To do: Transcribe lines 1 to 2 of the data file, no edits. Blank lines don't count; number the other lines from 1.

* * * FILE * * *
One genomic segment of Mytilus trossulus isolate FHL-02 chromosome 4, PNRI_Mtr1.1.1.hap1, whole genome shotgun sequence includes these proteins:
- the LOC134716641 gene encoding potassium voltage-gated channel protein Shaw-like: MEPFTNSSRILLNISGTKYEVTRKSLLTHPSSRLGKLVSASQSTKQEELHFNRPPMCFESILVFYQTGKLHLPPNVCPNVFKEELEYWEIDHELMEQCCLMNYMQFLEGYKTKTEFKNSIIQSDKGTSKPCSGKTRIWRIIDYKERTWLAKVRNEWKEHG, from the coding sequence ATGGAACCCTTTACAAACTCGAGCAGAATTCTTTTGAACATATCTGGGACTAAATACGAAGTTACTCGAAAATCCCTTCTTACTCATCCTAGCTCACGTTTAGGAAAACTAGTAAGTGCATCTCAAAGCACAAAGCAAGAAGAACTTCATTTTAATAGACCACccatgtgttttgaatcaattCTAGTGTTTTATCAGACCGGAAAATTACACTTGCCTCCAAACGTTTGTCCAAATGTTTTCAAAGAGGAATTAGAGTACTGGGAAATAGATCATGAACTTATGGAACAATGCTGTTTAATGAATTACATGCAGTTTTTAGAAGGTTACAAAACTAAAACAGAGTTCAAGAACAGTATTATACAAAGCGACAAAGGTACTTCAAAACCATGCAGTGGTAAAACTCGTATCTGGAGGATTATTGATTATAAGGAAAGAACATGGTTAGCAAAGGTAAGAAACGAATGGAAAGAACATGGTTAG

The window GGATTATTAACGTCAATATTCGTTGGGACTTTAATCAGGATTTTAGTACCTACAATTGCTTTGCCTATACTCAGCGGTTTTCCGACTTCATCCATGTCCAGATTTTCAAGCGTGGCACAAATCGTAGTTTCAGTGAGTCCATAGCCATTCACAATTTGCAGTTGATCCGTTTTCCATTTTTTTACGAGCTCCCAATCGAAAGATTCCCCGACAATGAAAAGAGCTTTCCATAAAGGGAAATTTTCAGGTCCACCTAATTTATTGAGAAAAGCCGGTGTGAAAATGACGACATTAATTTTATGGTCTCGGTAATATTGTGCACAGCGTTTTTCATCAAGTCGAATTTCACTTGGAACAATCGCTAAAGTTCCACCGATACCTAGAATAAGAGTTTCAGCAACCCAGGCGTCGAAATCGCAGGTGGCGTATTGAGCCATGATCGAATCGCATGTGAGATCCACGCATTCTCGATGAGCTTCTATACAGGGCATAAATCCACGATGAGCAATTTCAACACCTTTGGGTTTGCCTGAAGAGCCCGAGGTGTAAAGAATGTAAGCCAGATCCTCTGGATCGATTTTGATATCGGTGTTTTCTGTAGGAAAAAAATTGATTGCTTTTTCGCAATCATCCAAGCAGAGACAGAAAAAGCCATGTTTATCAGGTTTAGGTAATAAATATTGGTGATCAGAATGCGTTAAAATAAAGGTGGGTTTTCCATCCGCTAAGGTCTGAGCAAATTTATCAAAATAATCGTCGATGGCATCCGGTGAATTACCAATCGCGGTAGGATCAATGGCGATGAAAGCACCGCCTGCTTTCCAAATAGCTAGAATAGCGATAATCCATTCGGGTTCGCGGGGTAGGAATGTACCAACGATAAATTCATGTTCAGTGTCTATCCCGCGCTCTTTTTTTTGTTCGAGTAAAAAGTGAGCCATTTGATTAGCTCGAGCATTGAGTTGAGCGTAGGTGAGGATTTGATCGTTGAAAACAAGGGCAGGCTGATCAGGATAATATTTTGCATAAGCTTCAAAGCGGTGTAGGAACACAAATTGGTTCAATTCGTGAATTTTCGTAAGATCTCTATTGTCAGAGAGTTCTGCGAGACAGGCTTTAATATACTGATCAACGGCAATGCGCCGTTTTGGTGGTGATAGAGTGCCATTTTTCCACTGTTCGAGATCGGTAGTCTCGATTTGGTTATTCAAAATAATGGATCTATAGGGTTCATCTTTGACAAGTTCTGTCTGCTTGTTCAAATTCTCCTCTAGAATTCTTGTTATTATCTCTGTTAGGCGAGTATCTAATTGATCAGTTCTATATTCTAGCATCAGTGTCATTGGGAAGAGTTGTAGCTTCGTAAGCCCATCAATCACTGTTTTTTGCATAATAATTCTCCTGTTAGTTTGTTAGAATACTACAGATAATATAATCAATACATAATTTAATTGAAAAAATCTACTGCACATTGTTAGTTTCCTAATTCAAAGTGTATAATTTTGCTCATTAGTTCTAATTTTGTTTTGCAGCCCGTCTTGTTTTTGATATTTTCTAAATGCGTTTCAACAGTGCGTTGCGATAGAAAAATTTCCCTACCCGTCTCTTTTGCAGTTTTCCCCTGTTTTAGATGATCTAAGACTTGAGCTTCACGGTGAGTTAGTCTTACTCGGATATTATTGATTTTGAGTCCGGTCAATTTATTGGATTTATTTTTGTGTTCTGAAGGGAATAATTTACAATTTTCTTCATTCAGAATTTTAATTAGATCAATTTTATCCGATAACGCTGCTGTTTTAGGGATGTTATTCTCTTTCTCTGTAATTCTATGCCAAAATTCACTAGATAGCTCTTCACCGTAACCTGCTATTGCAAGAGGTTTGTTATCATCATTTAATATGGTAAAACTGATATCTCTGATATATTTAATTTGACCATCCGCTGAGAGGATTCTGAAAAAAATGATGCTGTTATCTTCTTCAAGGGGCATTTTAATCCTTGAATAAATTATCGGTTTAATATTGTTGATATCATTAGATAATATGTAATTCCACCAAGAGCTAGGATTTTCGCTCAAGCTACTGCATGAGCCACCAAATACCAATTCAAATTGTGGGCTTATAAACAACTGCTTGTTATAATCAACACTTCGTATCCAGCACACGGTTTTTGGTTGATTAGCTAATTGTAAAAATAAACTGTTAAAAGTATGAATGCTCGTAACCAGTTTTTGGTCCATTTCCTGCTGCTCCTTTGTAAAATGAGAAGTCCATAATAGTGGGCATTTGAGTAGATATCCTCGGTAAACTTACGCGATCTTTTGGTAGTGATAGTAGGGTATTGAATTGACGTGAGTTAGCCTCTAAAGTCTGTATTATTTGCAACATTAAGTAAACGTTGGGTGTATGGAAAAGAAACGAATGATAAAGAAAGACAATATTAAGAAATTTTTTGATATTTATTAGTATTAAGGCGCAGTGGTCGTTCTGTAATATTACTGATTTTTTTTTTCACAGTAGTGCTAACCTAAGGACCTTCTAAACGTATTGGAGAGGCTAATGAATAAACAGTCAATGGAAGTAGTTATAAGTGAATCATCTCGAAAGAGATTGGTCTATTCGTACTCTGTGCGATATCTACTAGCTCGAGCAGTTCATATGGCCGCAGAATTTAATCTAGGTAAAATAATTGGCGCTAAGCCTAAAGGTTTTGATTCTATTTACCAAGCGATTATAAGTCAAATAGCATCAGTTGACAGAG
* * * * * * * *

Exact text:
One genomic segment of Mytilus trossulus isolate FHL-02 chromosome 4, PNRI_Mtr1.1.1.hap1, whole genome shotgun sequence includes these proteins:
- the LOC134716641 gene encoding potassium voltage-gated channel protein Shaw-like: MEPFTNSSRILLNISGTKYEVTRKSLLTHPSSRLGKLVSASQSTKQEELHFNRPPMCFESILVFYQTGKLHLPPNVCPNVFKEELEYWEIDHELMEQCCLMNYMQFLEGYKTKTEFKNSIIQSDKGTSKPCSGKTRIWRIIDYKERTWLAKVRNEWKEHG, from the coding sequence ATGGAACCCTTTACAAACTCGAGCAGAATTCTTTTGAACATATCTGGGACTAAATACGAAGTTACTCGAAAATCCCTTCTTACTCATCCTAGCTCACGTTTAGGAAAACTAGTAAGTGCATCTCAAAGCACAAAGCAAGAAGAACTTCATTTTAATAGACCACccatgtgttttgaatcaattCTAGTGTTTTATCAGACCGGAAAATTACACTTGCCTCCAAACGTTTGTCCAAATGTTTTCAAAGAGGAATTAGAGTACTGGGAAATAGATCATGAACTTATGGAACAATGCTGTTTAATGAATTACATGCAGTTTTTAGAAGGTTACAAAACTAAAACAGAGTTCAAGAACAGTATTATACAAAGCGACAAAGGTACTTCAAAACCATGCAGTGGTAAAACTCGTATCTGGAGGATTATTGATTATAAGGAAAGAACATGGTTAGCAAAGGTAAGAAACGAATGGAAAGAACATGGTTAG